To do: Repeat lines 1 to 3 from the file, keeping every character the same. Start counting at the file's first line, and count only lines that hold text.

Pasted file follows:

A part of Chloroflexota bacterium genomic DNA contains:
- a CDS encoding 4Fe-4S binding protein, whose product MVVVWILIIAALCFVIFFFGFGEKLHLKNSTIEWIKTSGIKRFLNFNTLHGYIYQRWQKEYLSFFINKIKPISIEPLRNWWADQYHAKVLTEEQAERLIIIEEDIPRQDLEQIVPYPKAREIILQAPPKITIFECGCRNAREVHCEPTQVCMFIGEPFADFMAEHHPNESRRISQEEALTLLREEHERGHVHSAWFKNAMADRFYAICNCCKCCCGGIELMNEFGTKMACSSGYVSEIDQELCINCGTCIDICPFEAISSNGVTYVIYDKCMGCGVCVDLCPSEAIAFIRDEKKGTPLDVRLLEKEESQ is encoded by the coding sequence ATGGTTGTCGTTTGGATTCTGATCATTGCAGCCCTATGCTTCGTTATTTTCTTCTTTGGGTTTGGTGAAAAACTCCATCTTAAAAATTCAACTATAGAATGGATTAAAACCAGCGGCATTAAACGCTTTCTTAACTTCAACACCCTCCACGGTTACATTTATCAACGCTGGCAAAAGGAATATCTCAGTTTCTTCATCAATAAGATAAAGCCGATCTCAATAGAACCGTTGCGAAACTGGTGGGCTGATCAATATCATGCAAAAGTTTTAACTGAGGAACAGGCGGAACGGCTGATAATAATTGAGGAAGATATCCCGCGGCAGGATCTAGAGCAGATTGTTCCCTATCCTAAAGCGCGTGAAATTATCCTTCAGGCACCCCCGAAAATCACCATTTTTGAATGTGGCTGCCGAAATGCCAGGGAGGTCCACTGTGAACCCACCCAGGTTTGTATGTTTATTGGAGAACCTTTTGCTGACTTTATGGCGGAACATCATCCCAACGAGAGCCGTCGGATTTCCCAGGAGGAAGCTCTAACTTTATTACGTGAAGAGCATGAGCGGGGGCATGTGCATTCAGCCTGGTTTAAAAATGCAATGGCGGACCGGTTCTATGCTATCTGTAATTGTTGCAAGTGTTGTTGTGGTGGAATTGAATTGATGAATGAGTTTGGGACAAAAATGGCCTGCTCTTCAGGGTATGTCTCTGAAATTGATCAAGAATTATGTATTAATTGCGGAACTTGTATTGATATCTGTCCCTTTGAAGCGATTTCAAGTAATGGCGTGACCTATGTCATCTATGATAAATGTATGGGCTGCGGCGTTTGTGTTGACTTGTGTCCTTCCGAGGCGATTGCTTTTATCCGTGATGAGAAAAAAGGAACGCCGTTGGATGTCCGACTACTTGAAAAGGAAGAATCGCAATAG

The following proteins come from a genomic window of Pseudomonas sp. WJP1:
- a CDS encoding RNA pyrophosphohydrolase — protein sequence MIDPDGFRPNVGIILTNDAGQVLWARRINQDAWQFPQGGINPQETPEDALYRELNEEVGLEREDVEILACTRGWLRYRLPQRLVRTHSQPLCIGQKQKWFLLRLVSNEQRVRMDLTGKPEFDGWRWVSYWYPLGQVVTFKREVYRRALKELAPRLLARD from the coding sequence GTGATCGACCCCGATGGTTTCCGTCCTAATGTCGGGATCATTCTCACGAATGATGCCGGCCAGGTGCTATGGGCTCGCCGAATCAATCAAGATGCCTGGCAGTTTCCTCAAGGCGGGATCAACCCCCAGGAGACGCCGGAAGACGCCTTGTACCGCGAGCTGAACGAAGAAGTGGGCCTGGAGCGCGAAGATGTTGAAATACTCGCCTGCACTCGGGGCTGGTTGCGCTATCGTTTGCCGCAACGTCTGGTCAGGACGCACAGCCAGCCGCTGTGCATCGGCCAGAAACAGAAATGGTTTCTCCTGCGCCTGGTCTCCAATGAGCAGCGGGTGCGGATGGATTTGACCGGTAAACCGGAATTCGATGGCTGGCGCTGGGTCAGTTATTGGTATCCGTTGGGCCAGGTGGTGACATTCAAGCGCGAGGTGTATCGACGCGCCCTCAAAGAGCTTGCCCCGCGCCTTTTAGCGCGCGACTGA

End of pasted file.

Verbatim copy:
A part of Chloroflexota bacterium genomic DNA contains:
- a CDS encoding 4Fe-4S binding protein, whose product MVVVWILIIAALCFVIFFFGFGEKLHLKNSTIEWIKTSGIKRFLNFNTLHGYIYQRWQKEYLSFFINKIKPISIEPLRNWWADQYHAKVLTEEQAERLIIIEEDIPRQDLEQIVPYPKAREIILQAPPKITIFECGCRNAREVHCEPTQVCMFIGEPFADFMAEHHPNESRRISQEEALTLLREEHERGHVHSAWFKNAMADRFYAICNCCKCCCGGIELMNEFGTKMACSSGYVSEIDQELCINCGTCIDICPFEAISSNGVTYVIYDKCMGCGVCVDLCPSEAIAFIRDEKKGTPLDVRLLEKEESQ is encoded by the coding sequence ATGGTTGTCGTTTGGATTCTGATCATTGCAGCCCTATGCTTCGTTATTTTCTTCTTTGGGTTTGGTGAAAAACTCCATCTTAAAAATTCAACTATAGAATGGATTAAAACCAGCGGCATTAAACGCTTTCTTAACTTCAACACCCTCCACGGTTACATTTATCAACGCTGGCAAAAGGAATATCTCAGTTTCTTCATCAATAAGATAAAGCCGATCTCAATAGAACCGTTGCGAAACTGGTGGGCTGATCAATATCATGCAAAAGTTTTAACTGAGGAACAGGCGGAACGGCTGATAATAATTGAGGAAGATATCCCGCGGCAGGATCTAGAGCAGATTGTTCCCTATCCTAAAGCGCGTGAAATTATCCTTCAGGCACCCCCGAAAATCACCATTTTTGAATGTGGCTGCCGAAATGCCAGGGAGGTCCACTGTGAACCCACCCAGGTTTGTATGTTTATTGGAGAACCTTTTGCTGACTTTATGGCGGAACATCATCCCAACGAGAGCCGTCGGATTTCCCAGGAGGAAGCTCTAACTTTATTACGTGAAGAGCATGAGCGGGGGCATGTGCATTCAGCCTGGTTTAAAAATGCAATGGCGGACCGGTTCTATGCTATCTGTAATTGTTGCAAGTGTTGTTGTGGTGGAATTGAATTGATGAATGAGTTTGGGACAAAAATGGCCTGCTCTTCAGGGTATGTCTCTGAAATTGATCAAGAATTATGTATTAATTGCGGAACTTGTATTGATATCTGTCCCTTTGAAGCGATTTCAAGTAATGGCGTGACCTATGTCATCTATGATAAATGTATGGGCTGCGGCGTTTGTGTTGACTTGTGTCCTTCCGAGGCGATTGCTTTTATCCGTGATGAGAAAAAAGGAACGCCGTTGGATGTCCGACTACTTGAAAAGGAAGAATCGCAATAG

The following proteins come from a genomic window of Pseudomonas sp. WJP1: